Tuesday, May 24, 2016

Incubating and Hatching Chicks: Step 1


We are a small business in McDonald, PA focused on providing fresh eggs and keeping happy healthy hens.  All of our eggs are hand gathered from the nests each day, carefully washed, and placed into clean egg cartons.  Unlike most eggs at grocery stores, our hens are outside all day long and reside safely in coops at night.  The hens free range in the grass and fresh air until sunset.  We have a small flock of 15 hens and 2 roosters, so our focus is on quality, not quantity.   Our flock is mainly made up of Easter Egger chickens that lay pastel blue and green eggs.  We also have a Buff Orpington, a Rhode Island Red, two Polish hens, an Old English Game Bantam, two Guinea Hens, and many Silkies.   We get a variety of appealing and interesting egg colors.

Egg Prices:

Dozen~ $3.75

1/2 Dozen~$1.88

Chicks, Hatching Eggs, Started Birds:

We currently have one show quality black Silkie rooster for sale.  He exemplifies the Standard of Perfection for bearded silkies.  Contact for more information.

Update 5/24/2016

It's chick season!   I am going to be sharing an interesting and important article on raising and hatching chickens.  I hope you enjoy this first article on the first step of hatching: 

 Obtaining Hatching Eggs

Fresh Eggs from the Hens


Only buy from reputable breeders with healthy chickens.  Ask for pictures of the parent birds to ensure they are happy, well-taken care of, disease-free chickens.  If you are looking for “show quality” chickens, research the breed’s APA Standard of Perfection, a book containing the ideal characteristics of the chicken of that breed.  This will help you find the highest quality birds.

A Beautiful Show Quality Silkie Hen From Sunset Lane Eggs


If you decide to purchase eggs from a hatchery check the reviews.  It’s better to find a local one, so the eggs don’t have to go through rough shipping.  If you are looking for “show quality” chickens do not ever buy from a hatchery.  Hatcheries are based on quantity over quality.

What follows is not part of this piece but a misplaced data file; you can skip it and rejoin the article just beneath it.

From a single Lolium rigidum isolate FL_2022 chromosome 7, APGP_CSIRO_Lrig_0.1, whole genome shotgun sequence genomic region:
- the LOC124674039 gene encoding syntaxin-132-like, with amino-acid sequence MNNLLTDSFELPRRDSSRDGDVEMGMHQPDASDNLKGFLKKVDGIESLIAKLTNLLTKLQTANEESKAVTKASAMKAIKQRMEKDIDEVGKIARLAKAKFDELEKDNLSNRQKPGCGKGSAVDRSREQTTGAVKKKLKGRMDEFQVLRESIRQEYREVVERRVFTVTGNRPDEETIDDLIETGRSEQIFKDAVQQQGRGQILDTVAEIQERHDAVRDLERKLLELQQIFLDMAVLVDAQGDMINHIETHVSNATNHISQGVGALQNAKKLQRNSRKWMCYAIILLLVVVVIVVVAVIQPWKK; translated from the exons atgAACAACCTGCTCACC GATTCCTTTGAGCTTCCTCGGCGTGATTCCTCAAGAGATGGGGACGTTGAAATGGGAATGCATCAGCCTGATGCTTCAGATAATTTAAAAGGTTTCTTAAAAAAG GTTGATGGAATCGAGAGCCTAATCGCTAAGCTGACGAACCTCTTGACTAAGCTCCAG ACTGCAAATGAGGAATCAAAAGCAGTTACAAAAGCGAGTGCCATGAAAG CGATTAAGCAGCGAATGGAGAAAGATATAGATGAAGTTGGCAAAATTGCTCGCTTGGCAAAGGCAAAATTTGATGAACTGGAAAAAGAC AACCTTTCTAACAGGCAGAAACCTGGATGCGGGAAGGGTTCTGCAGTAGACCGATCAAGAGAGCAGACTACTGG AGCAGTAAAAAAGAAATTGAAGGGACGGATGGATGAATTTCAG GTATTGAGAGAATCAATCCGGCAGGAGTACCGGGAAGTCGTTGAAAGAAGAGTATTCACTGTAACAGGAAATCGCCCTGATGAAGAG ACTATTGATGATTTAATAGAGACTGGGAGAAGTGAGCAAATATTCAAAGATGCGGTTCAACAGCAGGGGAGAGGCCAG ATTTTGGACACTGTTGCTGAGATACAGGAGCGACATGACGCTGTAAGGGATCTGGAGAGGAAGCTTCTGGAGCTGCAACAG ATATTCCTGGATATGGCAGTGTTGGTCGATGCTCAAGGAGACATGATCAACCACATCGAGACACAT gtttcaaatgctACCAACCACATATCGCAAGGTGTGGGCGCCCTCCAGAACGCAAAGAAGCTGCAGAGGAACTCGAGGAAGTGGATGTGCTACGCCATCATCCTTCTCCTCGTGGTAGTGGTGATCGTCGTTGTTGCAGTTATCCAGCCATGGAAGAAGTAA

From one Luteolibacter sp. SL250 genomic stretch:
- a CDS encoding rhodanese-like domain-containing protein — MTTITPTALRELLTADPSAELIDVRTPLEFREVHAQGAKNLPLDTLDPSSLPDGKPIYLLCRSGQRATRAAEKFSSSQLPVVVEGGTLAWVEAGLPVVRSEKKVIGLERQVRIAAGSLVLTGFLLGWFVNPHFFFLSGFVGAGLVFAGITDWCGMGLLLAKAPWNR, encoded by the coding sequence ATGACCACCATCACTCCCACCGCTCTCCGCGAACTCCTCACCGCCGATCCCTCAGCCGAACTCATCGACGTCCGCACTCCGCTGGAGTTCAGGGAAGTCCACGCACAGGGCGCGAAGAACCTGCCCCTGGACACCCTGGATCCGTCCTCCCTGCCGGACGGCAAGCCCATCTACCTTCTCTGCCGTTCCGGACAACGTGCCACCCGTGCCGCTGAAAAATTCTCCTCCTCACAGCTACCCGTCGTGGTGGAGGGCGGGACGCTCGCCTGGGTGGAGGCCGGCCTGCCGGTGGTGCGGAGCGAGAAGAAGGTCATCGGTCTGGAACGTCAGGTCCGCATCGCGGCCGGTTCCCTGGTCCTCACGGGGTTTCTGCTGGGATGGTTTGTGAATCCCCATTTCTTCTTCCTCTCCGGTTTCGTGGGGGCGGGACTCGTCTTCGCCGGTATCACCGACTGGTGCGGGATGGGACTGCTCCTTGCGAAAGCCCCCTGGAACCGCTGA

Your Backyard: 

Obtaining hatching eggs from your own backyard is probably the best choice because they are free, won’t introduce any new diseases to your flock, and will not go through the rough handling involved with shipping.  When selecting eggs to hatch, choose eggs that are average -not too pointy, small or big, cracked, thin-shelled, or misshapen.  Try to choose eggs with little to no soiling, but don’t ever wash hatching eggs.  Washing the eggs removes the bloom, an antibacterial coating vital to the survival of the developing chick.  Always collect from clean nesting boxes with fresh bedding to prevent soiling and damage when the eggs hit the bottom of the box.  Make sure your eggs are coming from fertile roosters and hens.  If you have a small flock and want to hatch many eggs you are able to store them for up to 7 days under the right conditions.  However, the sooner they are under the hen or in the incubator the better, so select the freshest eggs available.  If you are having trouble hatching from a specific flock, it may be due to the lack of a diverse genetic gene-pool.  Do not hatch eggs from a flock that is very closely related as this can result in a lower hatch rate and chicks with deformities.

Dream- The Blue Silkie Chick
Thank You!

~Sunset Lane Eggs

1 comment:

  1. Love the article! I'm new to chickens and I'm looking forward to the next articles in this series.